I have been working on a vineyard rejuvenation project this spring, on a breathtakingly beautiful piece of land, on a knoll-top featuring a sprawling view of the Anderson Valley, which stretches for miles below.
It is not unlike views here in our home, from various perches throughout the Roaring Fork Valley. A few of my favorites are the high point on the Yule Creek trail, above the Marble quarry, looking out at the upper valley; the top of Highland Peak; or the view of Mount Sopris from Dry Park Road (or anywhere in Missouri Heights).
First and foremost, this knoll is a paradise for birds. A rafter of turkeys blocks my way each morning as I navigate the steep drive. Ravens soar by non-stop; at eye-level, high above and far below, as I track their flight paths. Similarly, a pair of red-tailed hawks scout the area, following each other in flight from lookout to lookout on the tops of trees or power poles. I spy on them, but with their awareness, I’m sure they know I’m here. Stellar jays screech their imitation hawk-calls from the oak canopy while red-winged blackbirds flock about near two crystal blue reflective ponds below. Off in the distance, I can hear the shrill whoops of cranes and herons. And this time of year welcomes back geese by the skeinful — appropriate wine terminology for their accepted group name. And to the pitying of doves: The spirit of this word is hard to overlook.
From here, I can feel and see things from so far away. Call it compassion, or what you will. But as I sit here in silence, day after day, save for the wuuuush of the oceanic breezes through the tree tops and the communal orchestra of birds, I have been meditating on the heaviness that has arisen out of recent events that have shaken our close knit wine community.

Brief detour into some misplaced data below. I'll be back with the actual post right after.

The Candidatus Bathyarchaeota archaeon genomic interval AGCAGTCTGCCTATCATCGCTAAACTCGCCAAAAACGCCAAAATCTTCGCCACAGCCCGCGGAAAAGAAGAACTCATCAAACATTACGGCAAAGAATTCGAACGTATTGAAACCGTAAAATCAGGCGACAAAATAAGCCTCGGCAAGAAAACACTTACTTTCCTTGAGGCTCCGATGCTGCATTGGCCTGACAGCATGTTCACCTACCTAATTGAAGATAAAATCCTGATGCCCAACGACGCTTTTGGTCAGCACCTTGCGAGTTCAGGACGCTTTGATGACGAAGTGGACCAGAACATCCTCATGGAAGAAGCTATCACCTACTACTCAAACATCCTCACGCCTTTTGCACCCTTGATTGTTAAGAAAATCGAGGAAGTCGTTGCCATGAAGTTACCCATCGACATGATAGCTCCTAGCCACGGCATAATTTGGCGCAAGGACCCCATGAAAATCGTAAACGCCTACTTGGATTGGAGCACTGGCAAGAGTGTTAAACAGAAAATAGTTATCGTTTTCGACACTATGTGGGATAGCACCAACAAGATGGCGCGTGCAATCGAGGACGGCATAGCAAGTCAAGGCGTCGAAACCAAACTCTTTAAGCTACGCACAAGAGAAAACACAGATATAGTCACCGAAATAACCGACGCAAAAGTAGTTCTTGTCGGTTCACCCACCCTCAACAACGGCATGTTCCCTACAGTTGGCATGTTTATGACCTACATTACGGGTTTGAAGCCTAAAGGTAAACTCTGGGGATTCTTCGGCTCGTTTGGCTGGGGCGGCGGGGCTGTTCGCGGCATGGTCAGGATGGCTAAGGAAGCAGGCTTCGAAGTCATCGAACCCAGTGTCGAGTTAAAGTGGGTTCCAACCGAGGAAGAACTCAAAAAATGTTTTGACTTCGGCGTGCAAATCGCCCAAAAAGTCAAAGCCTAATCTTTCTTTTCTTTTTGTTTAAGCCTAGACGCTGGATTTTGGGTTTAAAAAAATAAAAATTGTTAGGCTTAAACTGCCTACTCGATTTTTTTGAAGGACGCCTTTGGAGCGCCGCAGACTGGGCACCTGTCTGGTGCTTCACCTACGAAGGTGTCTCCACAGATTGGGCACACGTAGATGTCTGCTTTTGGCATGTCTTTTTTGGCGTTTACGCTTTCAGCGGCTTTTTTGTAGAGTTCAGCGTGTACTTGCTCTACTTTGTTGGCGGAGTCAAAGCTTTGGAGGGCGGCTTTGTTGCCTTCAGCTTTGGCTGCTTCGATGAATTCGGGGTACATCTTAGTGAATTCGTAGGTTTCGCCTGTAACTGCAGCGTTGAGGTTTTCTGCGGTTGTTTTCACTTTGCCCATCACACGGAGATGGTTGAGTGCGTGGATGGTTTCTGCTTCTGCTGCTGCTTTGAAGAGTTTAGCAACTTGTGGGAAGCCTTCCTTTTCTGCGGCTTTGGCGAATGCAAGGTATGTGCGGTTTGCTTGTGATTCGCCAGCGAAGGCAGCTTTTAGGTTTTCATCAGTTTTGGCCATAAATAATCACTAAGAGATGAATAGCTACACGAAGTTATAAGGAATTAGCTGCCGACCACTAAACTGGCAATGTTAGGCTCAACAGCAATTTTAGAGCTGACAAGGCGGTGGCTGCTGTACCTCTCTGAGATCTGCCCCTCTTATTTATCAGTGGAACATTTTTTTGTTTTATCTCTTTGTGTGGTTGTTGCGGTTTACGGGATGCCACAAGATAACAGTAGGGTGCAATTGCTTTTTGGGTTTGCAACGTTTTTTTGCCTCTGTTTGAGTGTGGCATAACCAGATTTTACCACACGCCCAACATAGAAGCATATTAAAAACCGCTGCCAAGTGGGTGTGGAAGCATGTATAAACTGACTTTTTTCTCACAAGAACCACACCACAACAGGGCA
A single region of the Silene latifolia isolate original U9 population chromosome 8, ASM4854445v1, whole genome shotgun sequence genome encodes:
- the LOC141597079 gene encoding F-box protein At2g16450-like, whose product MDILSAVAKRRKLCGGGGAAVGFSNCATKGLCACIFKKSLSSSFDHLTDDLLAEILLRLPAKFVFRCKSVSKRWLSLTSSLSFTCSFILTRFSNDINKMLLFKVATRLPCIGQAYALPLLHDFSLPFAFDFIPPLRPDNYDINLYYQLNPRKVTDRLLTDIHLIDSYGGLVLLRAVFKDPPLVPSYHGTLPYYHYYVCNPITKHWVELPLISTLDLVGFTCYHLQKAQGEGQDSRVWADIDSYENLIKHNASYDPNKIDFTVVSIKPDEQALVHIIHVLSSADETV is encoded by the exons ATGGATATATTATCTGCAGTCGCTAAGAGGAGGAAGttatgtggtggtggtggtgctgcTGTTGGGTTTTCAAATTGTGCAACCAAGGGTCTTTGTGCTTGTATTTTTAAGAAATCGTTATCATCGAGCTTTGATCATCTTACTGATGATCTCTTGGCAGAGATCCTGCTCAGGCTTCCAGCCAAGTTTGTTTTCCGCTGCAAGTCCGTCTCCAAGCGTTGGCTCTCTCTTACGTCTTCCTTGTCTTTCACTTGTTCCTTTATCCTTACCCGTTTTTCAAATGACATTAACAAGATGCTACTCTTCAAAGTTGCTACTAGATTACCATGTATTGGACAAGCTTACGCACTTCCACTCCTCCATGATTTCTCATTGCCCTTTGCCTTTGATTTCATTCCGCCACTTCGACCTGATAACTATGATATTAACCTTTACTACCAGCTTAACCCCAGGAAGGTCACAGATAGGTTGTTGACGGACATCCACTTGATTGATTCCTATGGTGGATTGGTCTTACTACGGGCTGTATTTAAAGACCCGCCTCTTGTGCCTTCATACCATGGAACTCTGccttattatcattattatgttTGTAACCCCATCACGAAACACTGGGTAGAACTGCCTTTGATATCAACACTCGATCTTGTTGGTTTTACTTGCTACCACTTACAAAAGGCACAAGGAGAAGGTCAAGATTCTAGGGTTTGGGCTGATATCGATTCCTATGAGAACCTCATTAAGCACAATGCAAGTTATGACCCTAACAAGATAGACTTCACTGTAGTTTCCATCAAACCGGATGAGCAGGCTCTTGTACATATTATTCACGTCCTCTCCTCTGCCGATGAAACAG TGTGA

The vineyard I am working on is already producing what is tasting up to be world class pinot noir (three vintages of it, to be precise — one in bottle, two in barrel). The Anderson Valley, and especially this “Deep End” of it, is known for just that. A new wave of owners (from the Napa-fied to the L.A. newcomers) is set on carrying forth the tradition of the recent owners, and their forbears, who broke ground in this idyllic setting. Idyllic, yes, but it is rugged, remote and cold. The daily thick fog that settles in the valley at night is casually burned off by 10 or 11 in the morning, giving way to afternoon heat that is graced by brisk, chilly as the winds of the ocean willing its way 12 miles inland.
The fruit grown here is what nature had intended as the genus vitus vinifera evolved to specific varietals (e.g. pinot noir) and the potential for producing fine dry wines. It’s acidic nature and lean sugar content results in wine that is lithe and supple.
Metaphorically speaking, this is bitter and sweet in the same mind. Which is kind of like life, when you look at it, like the symbol and idea of yin and yang; ebb and flow; birth, death and rebirth. The characteristics we cherish in fine wine are born of struggle and persistence. The plush, intriguing and pleasant flavors of pinot noir speak of triumph over many obstacles. Each spring new life pushes through seemingly dead wood. To use one of my old Argentinian wine maker friend’s catch-all phrases: “This is life.”
The grapes of this hillside are not necessarily sweet. They produce wine to this effect; the view is always there, for those who are sitting, waiting and looking.
I dedicate this column to Jeff Walker and all of you who came to be in his circle. He followed a migration — ever the perfect metaphor for the birds that guide us — in his flight to otherworldly Aspen and its lofty heights. His passion for everything from wine to music and skiing rubbed off on me. Jeff sought out the great wines of struggle, as well as the laughter, joy and magic that effuse when the cork is released from the sacred bottle. I will drink to that.
Cheers…remember, wine reveals truth.
Drew Stofflet lives in Carbondale. Correspond with him at firstname.lastname@example.org